I understand your problem with wind, but I can't help thinking that GROWING
that straw mulch in place with a cover crop and no-till transplanting the
tomatoes (after converting the cover crop into a mulch by rolling or mowing or
herbicide burndown) would be better for you, your soil, and your bottom line.
If you haven't already visited it, see Steve Groff's website for successful
application of this concept.
Rikki Sterrett wrote:
> In a study to evaluate sustainable cultural management strategies of
> commercial tomato production, we have included straw mulch applied after
> transplanting as an alternative to plastic mulch. There seems to be a
> problem with keeping the straw mulch on the bed even though we wet the
> straw after planting. We are located on The Eastern Shore of Virginia
> where wind is often a problem, particlularly in the spring. Has anyone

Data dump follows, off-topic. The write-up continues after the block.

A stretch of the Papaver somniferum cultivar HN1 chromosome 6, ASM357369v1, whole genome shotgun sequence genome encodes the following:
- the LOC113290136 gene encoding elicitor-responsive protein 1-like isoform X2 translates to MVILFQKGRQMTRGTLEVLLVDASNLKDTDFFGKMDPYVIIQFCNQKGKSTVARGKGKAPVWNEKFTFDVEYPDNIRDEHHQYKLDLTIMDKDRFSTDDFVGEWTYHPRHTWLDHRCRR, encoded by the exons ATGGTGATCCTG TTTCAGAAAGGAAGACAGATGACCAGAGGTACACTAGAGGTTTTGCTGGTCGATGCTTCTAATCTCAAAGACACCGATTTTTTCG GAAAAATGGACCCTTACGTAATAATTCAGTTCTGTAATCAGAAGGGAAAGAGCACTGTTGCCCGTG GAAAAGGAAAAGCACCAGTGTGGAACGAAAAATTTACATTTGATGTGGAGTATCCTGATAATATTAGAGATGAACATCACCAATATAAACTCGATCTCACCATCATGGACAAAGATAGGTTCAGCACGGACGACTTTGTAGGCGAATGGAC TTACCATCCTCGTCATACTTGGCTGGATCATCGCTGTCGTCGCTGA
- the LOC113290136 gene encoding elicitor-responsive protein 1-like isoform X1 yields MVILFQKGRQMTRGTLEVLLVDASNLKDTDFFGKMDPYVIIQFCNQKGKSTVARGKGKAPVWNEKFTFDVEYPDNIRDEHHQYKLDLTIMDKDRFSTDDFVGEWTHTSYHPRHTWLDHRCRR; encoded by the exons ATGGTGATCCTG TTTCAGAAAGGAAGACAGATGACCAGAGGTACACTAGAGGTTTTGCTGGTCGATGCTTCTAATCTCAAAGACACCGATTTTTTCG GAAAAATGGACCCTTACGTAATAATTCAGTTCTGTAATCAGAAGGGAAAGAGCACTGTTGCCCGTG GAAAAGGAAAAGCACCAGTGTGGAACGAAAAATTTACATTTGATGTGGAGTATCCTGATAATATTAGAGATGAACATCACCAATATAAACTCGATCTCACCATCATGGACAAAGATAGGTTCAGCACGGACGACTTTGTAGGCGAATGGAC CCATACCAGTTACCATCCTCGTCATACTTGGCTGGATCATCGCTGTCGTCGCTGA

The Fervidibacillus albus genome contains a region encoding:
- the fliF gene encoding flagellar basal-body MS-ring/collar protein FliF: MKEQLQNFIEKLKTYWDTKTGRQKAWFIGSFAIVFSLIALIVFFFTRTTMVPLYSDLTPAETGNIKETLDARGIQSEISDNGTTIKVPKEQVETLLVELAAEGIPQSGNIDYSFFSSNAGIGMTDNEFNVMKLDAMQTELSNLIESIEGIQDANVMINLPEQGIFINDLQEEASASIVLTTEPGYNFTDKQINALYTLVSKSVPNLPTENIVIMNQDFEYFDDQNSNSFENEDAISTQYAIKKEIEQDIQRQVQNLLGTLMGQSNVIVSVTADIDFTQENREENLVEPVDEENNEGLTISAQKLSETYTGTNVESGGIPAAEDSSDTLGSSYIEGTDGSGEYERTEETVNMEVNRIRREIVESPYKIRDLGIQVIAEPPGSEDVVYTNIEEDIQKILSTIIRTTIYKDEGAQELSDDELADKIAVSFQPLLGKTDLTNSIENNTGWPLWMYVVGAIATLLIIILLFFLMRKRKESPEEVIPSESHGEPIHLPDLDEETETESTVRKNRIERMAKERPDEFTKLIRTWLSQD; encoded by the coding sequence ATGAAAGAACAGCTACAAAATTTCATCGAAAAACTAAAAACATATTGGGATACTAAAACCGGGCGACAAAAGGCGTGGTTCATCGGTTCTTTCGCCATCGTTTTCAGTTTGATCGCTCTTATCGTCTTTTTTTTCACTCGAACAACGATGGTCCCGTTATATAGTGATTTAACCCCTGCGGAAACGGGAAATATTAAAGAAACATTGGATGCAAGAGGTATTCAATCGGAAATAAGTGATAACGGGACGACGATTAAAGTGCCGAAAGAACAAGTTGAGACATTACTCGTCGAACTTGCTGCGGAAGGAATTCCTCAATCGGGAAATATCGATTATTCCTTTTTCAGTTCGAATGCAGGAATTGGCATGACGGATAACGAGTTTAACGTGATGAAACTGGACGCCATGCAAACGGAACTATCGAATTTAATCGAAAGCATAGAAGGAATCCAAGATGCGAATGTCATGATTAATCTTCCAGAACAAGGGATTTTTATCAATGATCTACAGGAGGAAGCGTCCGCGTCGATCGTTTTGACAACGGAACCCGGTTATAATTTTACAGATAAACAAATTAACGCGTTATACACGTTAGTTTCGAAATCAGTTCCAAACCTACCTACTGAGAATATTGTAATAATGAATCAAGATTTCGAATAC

> found economical ways to hold the mulch on the bed that could be adapted
> for large scale (multi acre) production? I have just subscribed to
> sanet, so please send your replies to me directly (Rikki Sterrett,
> firstname.lastname@example.org). Thanks.
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Content-Type: text/x-vcard; charset=us-ascii; name="vcard.vcf"
Content-Description: Card for Ray R. Weil
Content-Disposition: attachment; filename="vcard.vcf"
fn: Ray R. Weil
n: Weil;Ray R.
org: University of Maryland, College Park, MD 20742
adr: Dept. of Natural Resource Sciences & L.A.;;1103b H.J. Patterson Hall;College Park;Maryland;20742;USA
title: Professor of Soil Science
tel;work: 301 405 1314
tel;fax: 301 314 9041
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